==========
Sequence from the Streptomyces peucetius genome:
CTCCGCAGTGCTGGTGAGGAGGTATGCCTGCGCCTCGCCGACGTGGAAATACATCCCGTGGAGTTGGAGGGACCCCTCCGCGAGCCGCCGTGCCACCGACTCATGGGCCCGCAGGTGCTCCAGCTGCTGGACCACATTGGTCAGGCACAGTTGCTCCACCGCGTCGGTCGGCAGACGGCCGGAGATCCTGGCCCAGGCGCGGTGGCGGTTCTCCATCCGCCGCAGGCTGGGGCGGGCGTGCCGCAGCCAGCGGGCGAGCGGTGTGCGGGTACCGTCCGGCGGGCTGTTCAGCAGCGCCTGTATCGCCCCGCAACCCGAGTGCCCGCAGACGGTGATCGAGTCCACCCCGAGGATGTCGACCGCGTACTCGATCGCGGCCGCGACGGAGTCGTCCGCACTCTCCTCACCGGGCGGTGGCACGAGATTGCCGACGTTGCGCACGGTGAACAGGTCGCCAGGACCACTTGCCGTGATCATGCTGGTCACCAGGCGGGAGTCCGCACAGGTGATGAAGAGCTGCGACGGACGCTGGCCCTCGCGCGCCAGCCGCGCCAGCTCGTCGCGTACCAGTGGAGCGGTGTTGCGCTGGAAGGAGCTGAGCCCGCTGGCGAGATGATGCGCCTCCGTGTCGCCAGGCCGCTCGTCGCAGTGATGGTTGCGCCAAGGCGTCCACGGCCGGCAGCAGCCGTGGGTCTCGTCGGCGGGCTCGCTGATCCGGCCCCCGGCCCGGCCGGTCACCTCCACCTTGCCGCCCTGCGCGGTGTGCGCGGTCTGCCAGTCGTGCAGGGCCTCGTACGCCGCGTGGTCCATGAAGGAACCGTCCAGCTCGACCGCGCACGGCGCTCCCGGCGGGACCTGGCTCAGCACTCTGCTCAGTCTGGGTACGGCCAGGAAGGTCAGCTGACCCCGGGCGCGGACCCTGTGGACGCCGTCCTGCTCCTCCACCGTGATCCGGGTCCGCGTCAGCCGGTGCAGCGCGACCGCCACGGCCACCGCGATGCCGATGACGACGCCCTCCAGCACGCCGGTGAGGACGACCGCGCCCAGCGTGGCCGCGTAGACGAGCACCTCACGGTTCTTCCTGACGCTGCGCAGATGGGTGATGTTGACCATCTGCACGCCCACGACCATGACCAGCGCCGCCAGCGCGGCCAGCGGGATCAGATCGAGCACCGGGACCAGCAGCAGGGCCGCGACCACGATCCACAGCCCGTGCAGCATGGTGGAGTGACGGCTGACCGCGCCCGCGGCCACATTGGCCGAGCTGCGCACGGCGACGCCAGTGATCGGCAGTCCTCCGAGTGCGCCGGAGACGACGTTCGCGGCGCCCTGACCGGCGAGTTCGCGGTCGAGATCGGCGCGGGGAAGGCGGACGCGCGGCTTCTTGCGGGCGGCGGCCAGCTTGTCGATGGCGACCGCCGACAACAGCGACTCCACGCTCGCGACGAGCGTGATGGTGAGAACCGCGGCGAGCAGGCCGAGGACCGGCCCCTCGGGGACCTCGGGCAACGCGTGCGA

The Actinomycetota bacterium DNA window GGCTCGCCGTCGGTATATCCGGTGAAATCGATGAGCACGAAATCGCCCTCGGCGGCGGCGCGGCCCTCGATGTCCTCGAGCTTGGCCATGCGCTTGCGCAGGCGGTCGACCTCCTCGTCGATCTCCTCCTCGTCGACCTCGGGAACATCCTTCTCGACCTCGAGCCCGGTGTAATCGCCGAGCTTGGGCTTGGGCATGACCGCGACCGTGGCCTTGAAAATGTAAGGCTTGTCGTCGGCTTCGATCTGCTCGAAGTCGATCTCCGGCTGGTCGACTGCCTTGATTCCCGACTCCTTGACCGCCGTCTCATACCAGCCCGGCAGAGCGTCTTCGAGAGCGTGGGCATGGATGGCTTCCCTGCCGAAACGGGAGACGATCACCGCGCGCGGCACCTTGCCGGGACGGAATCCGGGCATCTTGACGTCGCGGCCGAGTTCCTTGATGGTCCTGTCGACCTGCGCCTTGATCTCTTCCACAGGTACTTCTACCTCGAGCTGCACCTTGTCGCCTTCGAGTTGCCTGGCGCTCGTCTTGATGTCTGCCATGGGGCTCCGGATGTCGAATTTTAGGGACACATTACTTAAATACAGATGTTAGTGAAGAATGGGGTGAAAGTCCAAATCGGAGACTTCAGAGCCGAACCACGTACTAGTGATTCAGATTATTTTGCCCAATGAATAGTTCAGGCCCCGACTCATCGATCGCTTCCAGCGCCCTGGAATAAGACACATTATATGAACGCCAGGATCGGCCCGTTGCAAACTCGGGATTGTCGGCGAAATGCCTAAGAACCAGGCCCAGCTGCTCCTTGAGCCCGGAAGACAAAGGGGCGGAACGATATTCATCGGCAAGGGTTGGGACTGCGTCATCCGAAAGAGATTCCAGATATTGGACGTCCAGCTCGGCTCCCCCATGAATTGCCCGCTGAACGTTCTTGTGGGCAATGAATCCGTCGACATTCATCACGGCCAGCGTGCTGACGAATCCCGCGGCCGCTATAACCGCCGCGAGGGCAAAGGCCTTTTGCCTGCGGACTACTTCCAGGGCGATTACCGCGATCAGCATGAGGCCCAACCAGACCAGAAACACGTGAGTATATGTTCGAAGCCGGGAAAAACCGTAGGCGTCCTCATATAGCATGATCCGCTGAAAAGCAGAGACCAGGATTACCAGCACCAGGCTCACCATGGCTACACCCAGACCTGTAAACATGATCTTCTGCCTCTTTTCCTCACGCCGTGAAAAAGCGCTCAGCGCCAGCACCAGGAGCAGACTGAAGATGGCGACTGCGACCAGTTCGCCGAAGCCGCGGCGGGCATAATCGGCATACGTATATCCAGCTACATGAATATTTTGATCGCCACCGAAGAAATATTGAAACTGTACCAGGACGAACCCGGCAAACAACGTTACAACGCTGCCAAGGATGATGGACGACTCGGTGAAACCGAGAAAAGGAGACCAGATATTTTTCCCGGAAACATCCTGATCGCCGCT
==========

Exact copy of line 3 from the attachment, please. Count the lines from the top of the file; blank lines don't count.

The Actinomycetota bacterium DNA window GGCTCGCCGTCGGTATATCCGGTGAAATCGATGAGCACGAAATCGCCCTCGGCGGCGGCGCGGCCCTCGATGTCCTCGAGCTTGGCCATGCGCTTGCGCAGGCGGTCGACCTCCTCGTCGATCTCCTCCTCGTCGACCTCGGGAACATCCTTCTCGACCTCGAGCCCGGTGTAATCGCCGAGCTTGGGCTTGGGCATGACCGCGACCGTGGCCTTGAAAATGTAAGGCTTGTCGTCGGCTTCGATCTGCTCGAAGTCGATCTCCGGCTGGTCGACTGCCTTGATTCCCGACTCCTTGACCGCCGTCTCATACCAGCCCGGCAGAGCGTCTTCGAGAGCGTGGGCATGGATGGCTTCCCTGCCGAAACGGGAGACGATCACCGCGCGCGGCACCTTGCCGGGACGGAATCCGGGCATCTTGACGTCGCGGCCGAGTTCCTTGATGGTCCTGTCGACCTGCGCCTTGATCTCTTCCACAGGTACTTCTACCTCGAGCTGCACCTTGTCGCCTTCGAGTTGCCTGGCGCTCGTCTTGATGTCTGCCATGGGGCTCCGGATGTCGAATTTTAGGGACACATTACTTAAATACAGATGTTAGTGAAGAATGGGGTGAAAGTCCAAATCGGAGACTTCAGAGCCGAACCACGTACTAGTGATTCAGATTATTTTGCCCAATGAATAGTTCAGGCCCCGACTCATCGATCGCTTCCAGCGCCCTGGAATAAGACACATTATATGAACGCCAGGATCGGCCCGTTGCAAACTCGGGATTGTCGGCGAAATGCCTAAGAACCAGGCCCAGCTGCTCCTTGAGCCCGGAAGACAAAGGGGCGGAACGATATTCATCGGCAAGGGTTGGGACTGCGTCATCCGAAAGAGATTCCAGATATTGGACGTCCAGCTCGGCTCCCCCATGAATTGCCCGCTGAACGTTCTTGTGGGCAATGAATCCGTCGACATTCATCACGGCCAGCGTGCTGACGAATCCCGCGGCCGCTATAACCGCCGCGAGGGCAAAGGCCTTTTGCCTGCGGACTACTTCCAGGGCGATTACCGCGATCAGCATGAGGCCCAACCAGACCAGAAACACGTGAGTATATGTTCGAAGCCGGGAAAAACCGTAGGCGTCCTCATATAGCATGATCCGCTGAAAAGCAGAGACCAGGATTACCAGCACCAGGCTCACCATGGCTACACCCAGACCTGTAAACATGATCTTCTGCCTCTTTTCCTCACGCCGTGAAAAAGCGCTCAGCGCCAGCACCAGGAGCAGACTGAAGATGGCGACTGCGACCAGTTCGCCGAAGCCGCGGCGGGCATAATCGGCATACGTATATCCAGCTACATGAATATTTTGATCGCCACCGAAGAAATATTGAAACTGTACCAGGACGAACCCGGCAAACAACGTTACAACGCTGCCAAGGATGATGGACGACTCGGTGAAACCGAGAAAAGGAGACCAGATATTTTTCCCGGAAACATCCTGATCGCCGCT